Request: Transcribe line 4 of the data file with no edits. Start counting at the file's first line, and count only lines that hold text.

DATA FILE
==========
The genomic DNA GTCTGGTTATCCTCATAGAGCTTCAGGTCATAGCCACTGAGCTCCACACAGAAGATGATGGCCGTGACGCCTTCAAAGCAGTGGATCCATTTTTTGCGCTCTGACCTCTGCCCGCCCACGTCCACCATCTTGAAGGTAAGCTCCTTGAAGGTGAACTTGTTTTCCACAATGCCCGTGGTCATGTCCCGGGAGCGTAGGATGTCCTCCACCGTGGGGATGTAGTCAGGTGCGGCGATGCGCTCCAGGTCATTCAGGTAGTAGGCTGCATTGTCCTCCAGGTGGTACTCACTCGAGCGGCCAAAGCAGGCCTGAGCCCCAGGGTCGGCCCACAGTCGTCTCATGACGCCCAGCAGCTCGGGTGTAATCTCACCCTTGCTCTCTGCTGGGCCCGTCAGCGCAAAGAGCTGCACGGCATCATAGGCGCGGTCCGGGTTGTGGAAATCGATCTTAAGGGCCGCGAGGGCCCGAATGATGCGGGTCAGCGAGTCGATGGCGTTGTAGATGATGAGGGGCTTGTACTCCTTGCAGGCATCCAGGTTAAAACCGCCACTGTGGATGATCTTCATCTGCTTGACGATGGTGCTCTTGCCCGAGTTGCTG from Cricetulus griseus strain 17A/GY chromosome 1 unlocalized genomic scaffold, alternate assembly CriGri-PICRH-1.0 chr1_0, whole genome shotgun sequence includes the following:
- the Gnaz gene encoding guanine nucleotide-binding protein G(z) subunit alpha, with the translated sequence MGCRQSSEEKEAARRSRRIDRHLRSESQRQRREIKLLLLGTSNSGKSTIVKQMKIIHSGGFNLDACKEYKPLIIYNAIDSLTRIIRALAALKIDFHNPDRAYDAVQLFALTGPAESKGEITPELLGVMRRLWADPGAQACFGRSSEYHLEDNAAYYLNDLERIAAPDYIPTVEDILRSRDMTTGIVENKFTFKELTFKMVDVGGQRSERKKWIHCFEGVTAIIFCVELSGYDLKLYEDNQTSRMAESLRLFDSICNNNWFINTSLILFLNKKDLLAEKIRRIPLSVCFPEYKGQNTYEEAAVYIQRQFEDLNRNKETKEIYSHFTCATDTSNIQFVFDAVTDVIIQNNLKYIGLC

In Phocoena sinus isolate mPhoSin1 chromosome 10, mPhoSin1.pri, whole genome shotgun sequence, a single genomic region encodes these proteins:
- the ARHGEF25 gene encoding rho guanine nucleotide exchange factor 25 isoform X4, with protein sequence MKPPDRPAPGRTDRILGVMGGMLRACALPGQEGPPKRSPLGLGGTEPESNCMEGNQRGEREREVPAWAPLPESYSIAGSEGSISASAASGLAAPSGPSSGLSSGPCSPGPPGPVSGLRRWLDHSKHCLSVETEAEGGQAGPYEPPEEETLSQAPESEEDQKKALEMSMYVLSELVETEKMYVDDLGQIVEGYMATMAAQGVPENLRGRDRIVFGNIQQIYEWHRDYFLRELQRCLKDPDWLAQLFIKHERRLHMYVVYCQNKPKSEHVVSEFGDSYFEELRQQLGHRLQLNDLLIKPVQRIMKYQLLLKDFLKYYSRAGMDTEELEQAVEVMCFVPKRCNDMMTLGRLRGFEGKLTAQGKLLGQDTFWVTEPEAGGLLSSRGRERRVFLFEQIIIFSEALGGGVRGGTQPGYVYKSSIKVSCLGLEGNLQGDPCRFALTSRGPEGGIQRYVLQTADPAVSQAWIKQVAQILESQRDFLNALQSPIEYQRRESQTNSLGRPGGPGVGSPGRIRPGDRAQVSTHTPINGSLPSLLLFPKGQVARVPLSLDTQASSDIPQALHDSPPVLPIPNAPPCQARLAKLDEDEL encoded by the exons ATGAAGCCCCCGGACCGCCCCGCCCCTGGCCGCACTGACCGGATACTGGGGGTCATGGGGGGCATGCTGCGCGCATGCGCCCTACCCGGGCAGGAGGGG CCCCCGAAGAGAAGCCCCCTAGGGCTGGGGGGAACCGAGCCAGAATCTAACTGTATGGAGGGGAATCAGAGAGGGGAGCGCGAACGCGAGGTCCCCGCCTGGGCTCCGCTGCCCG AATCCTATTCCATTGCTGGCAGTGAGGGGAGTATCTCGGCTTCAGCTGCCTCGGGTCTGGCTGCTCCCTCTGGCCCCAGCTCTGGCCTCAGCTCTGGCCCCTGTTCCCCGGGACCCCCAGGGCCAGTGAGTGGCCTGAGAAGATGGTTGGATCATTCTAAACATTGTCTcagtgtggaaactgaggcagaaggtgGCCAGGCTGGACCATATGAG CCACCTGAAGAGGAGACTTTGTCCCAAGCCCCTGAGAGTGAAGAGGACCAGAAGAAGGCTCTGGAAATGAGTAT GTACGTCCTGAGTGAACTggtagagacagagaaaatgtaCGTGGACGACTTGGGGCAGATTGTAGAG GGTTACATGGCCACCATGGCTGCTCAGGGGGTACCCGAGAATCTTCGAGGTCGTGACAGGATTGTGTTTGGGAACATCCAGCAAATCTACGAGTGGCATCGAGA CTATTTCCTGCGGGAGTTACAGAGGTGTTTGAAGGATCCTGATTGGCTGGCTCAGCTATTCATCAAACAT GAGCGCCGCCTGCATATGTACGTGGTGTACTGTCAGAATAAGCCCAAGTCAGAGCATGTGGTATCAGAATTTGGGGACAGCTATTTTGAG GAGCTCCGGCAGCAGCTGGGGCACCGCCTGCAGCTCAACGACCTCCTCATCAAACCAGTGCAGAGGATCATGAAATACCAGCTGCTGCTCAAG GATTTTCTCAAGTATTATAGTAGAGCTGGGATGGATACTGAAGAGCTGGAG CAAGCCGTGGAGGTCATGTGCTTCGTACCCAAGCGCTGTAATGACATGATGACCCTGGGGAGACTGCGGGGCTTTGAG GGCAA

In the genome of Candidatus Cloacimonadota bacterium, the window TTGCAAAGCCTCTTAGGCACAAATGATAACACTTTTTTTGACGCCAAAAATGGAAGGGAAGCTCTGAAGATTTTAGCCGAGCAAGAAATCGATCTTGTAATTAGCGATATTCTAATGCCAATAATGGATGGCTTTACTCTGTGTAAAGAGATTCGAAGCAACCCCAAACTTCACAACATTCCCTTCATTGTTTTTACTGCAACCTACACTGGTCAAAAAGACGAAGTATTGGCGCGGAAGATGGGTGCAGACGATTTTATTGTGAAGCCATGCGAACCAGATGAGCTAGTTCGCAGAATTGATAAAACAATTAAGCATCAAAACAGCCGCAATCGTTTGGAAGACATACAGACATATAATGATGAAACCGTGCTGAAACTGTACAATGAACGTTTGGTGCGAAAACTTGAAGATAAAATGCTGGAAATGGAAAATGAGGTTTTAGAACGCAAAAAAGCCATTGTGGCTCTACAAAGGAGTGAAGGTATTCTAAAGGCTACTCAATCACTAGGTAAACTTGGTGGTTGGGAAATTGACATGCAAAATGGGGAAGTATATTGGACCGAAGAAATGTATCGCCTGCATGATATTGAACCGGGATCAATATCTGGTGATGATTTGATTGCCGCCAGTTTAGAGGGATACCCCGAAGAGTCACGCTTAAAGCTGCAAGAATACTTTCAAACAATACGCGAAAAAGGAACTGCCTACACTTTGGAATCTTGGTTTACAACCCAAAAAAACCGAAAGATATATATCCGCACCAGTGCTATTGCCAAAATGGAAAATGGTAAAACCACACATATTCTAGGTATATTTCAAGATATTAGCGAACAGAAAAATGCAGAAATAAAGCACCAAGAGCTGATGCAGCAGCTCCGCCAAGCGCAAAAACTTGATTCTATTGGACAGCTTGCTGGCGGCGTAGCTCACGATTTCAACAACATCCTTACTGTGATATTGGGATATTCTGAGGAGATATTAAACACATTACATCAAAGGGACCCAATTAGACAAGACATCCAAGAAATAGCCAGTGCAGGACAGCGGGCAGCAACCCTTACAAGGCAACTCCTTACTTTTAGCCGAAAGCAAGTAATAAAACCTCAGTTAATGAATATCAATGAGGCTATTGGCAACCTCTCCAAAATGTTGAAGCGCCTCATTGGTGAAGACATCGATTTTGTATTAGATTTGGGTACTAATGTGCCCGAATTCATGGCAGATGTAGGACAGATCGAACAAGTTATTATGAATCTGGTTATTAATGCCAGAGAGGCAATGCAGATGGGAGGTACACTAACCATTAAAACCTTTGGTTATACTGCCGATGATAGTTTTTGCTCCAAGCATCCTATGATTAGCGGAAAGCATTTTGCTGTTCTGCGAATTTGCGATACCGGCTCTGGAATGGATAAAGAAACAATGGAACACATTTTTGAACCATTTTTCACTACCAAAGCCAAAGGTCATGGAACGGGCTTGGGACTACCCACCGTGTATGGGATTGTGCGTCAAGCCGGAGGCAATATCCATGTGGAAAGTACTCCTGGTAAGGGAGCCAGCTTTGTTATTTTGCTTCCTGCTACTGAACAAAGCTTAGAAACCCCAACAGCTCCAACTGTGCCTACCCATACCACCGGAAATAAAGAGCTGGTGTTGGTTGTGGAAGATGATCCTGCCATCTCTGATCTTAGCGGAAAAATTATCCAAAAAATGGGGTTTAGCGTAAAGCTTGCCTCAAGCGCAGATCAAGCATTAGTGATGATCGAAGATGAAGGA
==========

- the ARHGEF25 gene encoding rho guanine nucleotide exchange factor 25 isoform X4, with protein sequence MKPPDRPAPGRTDRILGVMGGMLRACALPGQEGPPKRSPLGLGGTEPESNCMEGNQRGEREREVPAWAPLPESYSIAGSEGSISASAASGLAAPSGPSSGLSSGPCSPGPPGPVSGLRRWLDHSKHCLSVETEAEGGQAGPYEPPEEETLSQAPESEEDQKKALEMSMYVLSELVETEKMYVDDLGQIVEGYMATMAAQGVPENLRGRDRIVFGNIQQIYEWHRDYFLRELQRCLKDPDWLAQLFIKHERRLHMYVVYCQNKPKSEHVVSEFGDSYFEELRQQLGHRLQLNDLLIKPVQRIMKYQLLLKDFLKYYSRAGMDTEELEQAVEVMCFVPKRCNDMMTLGRLRGFEGKLTAQGKLLGQDTFWVTEPEAGGLLSSRGRERRVFLFEQIIIFSEALGGGVRGGTQPGYVYKSSIKVSCLGLEGNLQGDPCRFALTSRGPEGGIQRYVLQTADPAVSQAWIKQVAQILESQRDFLNALQSPIEYQRRESQTNSLGRPGGPGVGSPGRIRPGDRAQVSTHTPINGSLPSLLLFPKGQVARVPLSLDTQASSDIPQALHDSPPVLPIPNAPPCQARLAKLDEDEL encoded by the exons ATGAAGCCCCCGGACCGCCCCGCCCCTGGCCGCACTGACCGGATACTGGGGGTCATGGGGGGCATGCTGCGCGCATGCGCCCTACCCGGGCAGGAGGGG CCCCCGAAGAGAAGCCCCCTAGGGCTGGGGGGAACCGAGCCAGAATCTAACTGTATGGAGGGGAATCAGAGAGGGGAGCGCGAACGCGAGGTCCCCGCCTGGGCTCCGCTGCCCG AATCCTATTCCATTGCTGGCAGTGAGGGGAGTATCTCGGCTTCAGCTGCCTCGGGTCTGGCTGCTCCCTCTGGCCCCAGCTCTGGCCTCAGCTCTGGCCCCTGTTCCCCGGGACCCCCAGGGCCAGTGAGTGGCCTGAGAAGATGGTTGGATCATTCTAAACATTGTCTcagtgtggaaactgaggcagaaggtgGCCAGGCTGGACCATATGAG CCACCTGAAGAGGAGACTTTGTCCCAAGCCCCTGAGAGTGAAGAGGACCAGAAGAAGGCTCTGGAAATGAGTAT GTACGTCCTGAGTGAACTggtagagacagagaaaatgtaCGTGGACGACTTGGGGCAGATTGTAGAG GGTTACATGGCCACCATGGCTGCTCAGGGGGTACCCGAGAATCTTCGAGGTCGTGACAGGATTGTGTTTGGGAACATCCAGCAAATCTACGAGTGGCATCGAGA CTATTTCCTGCGGGAGTTACAGAGGTGTTTGAAGGATCCTGATTGGCTGGCTCAGCTATTCATCAAACAT GAGCGCCGCCTGCATATGTACGTGGTGTACTGTCAGAATAAGCCCAAGTCAGAGCATGTGGTATCAGAATTTGGGGACAGCTATTTTGAG GAGCTCCGGCAGCAGCTGGGGCACCGCCTGCAGCTCAACGACCTCCTCATCAAACCAGTGCAGAGGATCATGAAATACCAGCTGCTGCTCAAG GATTTTCTCAAGTATTATAGTAGAGCTGGGATGGATACTGAAGAGCTGGAG CAAGCCGTGGAGGTCATGTGCTTCGTACCCAAGCGCTGTAATGACATGATGACCCTGGGGAGACTGCGGGGCTTTGAG GGCAA